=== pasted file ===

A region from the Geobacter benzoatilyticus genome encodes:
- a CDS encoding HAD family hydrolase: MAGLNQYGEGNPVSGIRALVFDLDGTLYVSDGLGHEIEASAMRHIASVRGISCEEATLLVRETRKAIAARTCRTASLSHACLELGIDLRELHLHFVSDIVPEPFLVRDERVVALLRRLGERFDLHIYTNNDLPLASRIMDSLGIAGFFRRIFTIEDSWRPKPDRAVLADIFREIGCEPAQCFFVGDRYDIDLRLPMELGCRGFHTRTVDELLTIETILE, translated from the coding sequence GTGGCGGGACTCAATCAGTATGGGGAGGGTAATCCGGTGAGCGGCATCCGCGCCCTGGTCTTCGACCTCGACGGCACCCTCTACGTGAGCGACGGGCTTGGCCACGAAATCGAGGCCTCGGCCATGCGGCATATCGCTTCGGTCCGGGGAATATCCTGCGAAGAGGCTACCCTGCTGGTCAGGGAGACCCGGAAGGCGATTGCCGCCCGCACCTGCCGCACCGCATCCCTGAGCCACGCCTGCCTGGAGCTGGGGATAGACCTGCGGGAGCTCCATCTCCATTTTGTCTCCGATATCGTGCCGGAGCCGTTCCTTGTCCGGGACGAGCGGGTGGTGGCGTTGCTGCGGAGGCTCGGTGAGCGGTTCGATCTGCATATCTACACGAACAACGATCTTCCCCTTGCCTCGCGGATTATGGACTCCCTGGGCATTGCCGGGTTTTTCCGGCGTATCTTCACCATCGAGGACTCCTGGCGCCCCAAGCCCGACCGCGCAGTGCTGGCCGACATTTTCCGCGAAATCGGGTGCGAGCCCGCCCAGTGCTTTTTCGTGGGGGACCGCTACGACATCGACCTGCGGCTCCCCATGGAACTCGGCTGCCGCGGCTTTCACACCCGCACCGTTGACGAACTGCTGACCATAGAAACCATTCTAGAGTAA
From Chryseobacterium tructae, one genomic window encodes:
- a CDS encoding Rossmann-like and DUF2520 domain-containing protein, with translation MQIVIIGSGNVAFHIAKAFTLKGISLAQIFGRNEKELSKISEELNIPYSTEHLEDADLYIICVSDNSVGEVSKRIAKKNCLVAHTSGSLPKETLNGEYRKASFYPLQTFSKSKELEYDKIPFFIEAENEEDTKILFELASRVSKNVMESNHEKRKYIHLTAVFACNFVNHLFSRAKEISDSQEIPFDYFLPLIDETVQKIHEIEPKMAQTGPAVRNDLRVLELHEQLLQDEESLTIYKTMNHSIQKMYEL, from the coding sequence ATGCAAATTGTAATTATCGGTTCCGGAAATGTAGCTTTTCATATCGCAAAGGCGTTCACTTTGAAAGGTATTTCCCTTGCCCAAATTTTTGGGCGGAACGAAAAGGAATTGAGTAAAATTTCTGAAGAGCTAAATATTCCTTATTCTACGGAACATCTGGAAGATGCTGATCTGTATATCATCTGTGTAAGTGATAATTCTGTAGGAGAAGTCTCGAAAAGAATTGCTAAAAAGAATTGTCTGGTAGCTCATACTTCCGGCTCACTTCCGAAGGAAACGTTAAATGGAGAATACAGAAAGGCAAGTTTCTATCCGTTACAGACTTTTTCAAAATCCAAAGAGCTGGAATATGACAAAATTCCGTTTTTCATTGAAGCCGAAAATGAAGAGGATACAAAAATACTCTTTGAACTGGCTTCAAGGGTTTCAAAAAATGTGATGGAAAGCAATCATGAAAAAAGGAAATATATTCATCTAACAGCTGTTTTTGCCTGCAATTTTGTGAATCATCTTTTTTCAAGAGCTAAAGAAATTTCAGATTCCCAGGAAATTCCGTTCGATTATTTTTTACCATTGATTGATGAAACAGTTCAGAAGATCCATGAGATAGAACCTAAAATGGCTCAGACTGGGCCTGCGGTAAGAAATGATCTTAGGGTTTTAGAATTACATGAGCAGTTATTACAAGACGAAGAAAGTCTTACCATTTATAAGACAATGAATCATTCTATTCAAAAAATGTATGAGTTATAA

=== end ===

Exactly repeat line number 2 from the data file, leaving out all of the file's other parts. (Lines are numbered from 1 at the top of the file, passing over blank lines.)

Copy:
- a CDS encoding HAD family hydrolase: MAGLNQYGEGNPVSGIRALVFDLDGTLYVSDGLGHEIEASAMRHIASVRGISCEEATLLVRETRKAIAARTCRTASLSHACLELGIDLRELHLHFVSDIVPEPFLVRDERVVALLRRLGERFDLHIYTNNDLPLASRIMDSLGIAGFFRRIFTIEDSWRPKPDRAVLADIFREIGCEPAQCFFVGDRYDIDLRLPMELGCRGFHTRTVDELLTIETILE, translated from the coding sequence GTGGCGGGACTCAATCAGTATGGGGAGGGTAATCCGGTGAGCGGCATCCGCGCCCTGGTCTTCGACCTCGACGGCACCCTCTACGTGAGCGACGGGCTTGGCCACGAAATCGAGGCCTCGGCCATGCGGCATATCGCTTCGGTCCGGGGAATATCCTGCGAAGAGGCTACCCTGCTGGTCAGGGAGACCCGGAAGGCGATTGCCGCCCGCACCTGCCGCACCGCATCCCTGAGCCACGCCTGCCTGGAGCTGGGGATAGACCTGCGGGAGCTCCATCTCCATTTTGTCTCCGATATCGTGCCGGAGCCGTTCCTTGTCCGGGACGAGCGGGTGGTGGCGTTGCTGCGGAGGCTCGGTGAGCGGTTCGATCTGCATATCTACACGAACAACGATCTTCCCCTTGCCTCGCGGATTATGGACTCCCTGGGCATTGCCGGGTTTTTCCGGCGTATCTTCACCATCGAGGACTCCTGGCGCCCCAAGCCCGACCGCGCAGTGCTGGCCGACATTTTCCGCGAAATCGGGTGCGAGCCCGCCCAGTGCTTTTTCGTGGGGGACCGCTACGACATCGACCTGCGGCTCCCCATGGAACTCGGCTGCCGCGGCTTTCACACCCGCACCGTTGACGAACTGCTGACCATAGAAACCATTCTAGAGTAA